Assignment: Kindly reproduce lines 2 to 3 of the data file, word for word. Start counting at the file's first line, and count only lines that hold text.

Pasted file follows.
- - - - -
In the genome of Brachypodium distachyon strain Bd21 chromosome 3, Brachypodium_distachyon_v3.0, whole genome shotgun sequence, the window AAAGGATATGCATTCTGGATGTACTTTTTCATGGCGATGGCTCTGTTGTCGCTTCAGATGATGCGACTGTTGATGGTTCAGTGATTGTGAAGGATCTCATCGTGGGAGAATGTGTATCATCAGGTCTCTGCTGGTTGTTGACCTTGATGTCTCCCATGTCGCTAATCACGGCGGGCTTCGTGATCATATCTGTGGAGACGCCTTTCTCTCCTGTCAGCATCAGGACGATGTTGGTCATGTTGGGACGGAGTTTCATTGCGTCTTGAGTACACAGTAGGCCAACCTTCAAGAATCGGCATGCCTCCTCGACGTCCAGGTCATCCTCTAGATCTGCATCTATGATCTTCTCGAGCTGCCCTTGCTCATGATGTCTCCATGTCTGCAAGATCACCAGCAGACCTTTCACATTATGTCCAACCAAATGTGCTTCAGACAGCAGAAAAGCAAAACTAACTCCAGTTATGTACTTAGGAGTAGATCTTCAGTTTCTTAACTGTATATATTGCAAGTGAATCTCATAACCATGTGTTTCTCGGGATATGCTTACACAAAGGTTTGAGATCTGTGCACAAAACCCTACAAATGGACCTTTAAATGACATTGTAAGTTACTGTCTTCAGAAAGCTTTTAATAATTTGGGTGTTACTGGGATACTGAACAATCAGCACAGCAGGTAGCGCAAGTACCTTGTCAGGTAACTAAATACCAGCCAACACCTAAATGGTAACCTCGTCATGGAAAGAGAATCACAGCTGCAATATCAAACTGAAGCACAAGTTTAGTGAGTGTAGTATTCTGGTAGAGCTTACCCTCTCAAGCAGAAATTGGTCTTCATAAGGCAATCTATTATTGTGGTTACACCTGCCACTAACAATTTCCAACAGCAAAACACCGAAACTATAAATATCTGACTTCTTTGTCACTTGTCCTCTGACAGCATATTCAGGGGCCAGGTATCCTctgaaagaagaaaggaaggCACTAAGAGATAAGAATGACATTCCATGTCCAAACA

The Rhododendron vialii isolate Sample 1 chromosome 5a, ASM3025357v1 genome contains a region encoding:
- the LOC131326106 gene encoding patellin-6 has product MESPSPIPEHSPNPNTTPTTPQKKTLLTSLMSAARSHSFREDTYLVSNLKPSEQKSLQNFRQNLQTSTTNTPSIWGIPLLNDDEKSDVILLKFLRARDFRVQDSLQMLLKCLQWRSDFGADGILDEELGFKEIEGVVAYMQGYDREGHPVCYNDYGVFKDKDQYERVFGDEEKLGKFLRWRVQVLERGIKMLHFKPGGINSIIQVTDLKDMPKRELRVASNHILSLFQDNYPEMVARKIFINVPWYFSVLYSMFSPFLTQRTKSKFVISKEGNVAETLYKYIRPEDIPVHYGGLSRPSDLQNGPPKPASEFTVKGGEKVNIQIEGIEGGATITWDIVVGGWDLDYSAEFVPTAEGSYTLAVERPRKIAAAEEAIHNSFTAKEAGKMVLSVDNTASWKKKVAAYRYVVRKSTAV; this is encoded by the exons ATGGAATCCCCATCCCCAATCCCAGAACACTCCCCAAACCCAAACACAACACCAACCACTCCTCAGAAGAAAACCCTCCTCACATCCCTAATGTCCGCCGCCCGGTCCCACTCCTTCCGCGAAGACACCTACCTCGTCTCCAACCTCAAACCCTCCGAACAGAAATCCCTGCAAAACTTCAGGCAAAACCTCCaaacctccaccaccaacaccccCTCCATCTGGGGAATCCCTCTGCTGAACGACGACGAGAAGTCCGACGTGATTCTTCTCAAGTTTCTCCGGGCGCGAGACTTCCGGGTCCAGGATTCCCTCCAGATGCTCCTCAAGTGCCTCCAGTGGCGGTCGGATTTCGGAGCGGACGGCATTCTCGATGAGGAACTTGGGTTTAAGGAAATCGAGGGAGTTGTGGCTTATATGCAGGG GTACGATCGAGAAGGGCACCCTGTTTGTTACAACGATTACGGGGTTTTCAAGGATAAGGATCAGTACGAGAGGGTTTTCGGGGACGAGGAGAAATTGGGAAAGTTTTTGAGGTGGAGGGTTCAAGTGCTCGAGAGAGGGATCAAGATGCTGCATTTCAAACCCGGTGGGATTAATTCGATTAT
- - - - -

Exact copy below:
The Rhododendron vialii isolate Sample 1 chromosome 5a, ASM3025357v1 genome contains a region encoding:
- the LOC131326106 gene encoding patellin-6 has product MESPSPIPEHSPNPNTTPTTPQKKTLLTSLMSAARSHSFREDTYLVSNLKPSEQKSLQNFRQNLQTSTTNTPSIWGIPLLNDDEKSDVILLKFLRARDFRVQDSLQMLLKCLQWRSDFGADGILDEELGFKEIEGVVAYMQGYDREGHPVCYNDYGVFKDKDQYERVFGDEEKLGKFLRWRVQVLERGIKMLHFKPGGINSIIQVTDLKDMPKRELRVASNHILSLFQDNYPEMVARKIFINVPWYFSVLYSMFSPFLTQRTKSKFVISKEGNVAETLYKYIRPEDIPVHYGGLSRPSDLQNGPPKPASEFTVKGGEKVNIQIEGIEGGATITWDIVVGGWDLDYSAEFVPTAEGSYTLAVERPRKIAAAEEAIHNSFTAKEAGKMVLSVDNTASWKKKVAAYRYVVRKSTAV; this is encoded by the exons ATGGAATCCCCATCCCCAATCCCAGAACACTCCCCAAACCCAAACACAACACCAACCACTCCTCAGAAGAAAACCCTCCTCACATCCCTAATGTCCGCCGCCCGGTCCCACTCCTTCCGCGAAGACACCTACCTCGTCTCCAACCTCAAACCCTCCGAACAGAAATCCCTGCAAAACTTCAGGCAAAACCTCCaaacctccaccaccaacaccccCTCCATCTGGGGAATCCCTCTGCTGAACGACGACGAGAAGTCCGACGTGATTCTTCTCAAGTTTCTCCGGGCGCGAGACTTCCGGGTCCAGGATTCCCTCCAGATGCTCCTCAAGTGCCTCCAGTGGCGGTCGGATTTCGGAGCGGACGGCATTCTCGATGAGGAACTTGGGTTTAAGGAAATCGAGGGAGTTGTGGCTTATATGCAGGG GTACGATCGAGAAGGGCACCCTGTTTGTTACAACGATTACGGGGTTTTCAAGGATAAGGATCAGTACGAGAGGGTTTTCGGGGACGAGGAGAAATTGGGAAAGTTTTTGAGGTGGAGGGTTCAAGTGCTCGAGAGAGGGATCAAGATGCTGCATTTCAAACCCGGTGGGATTAATTCGATTAT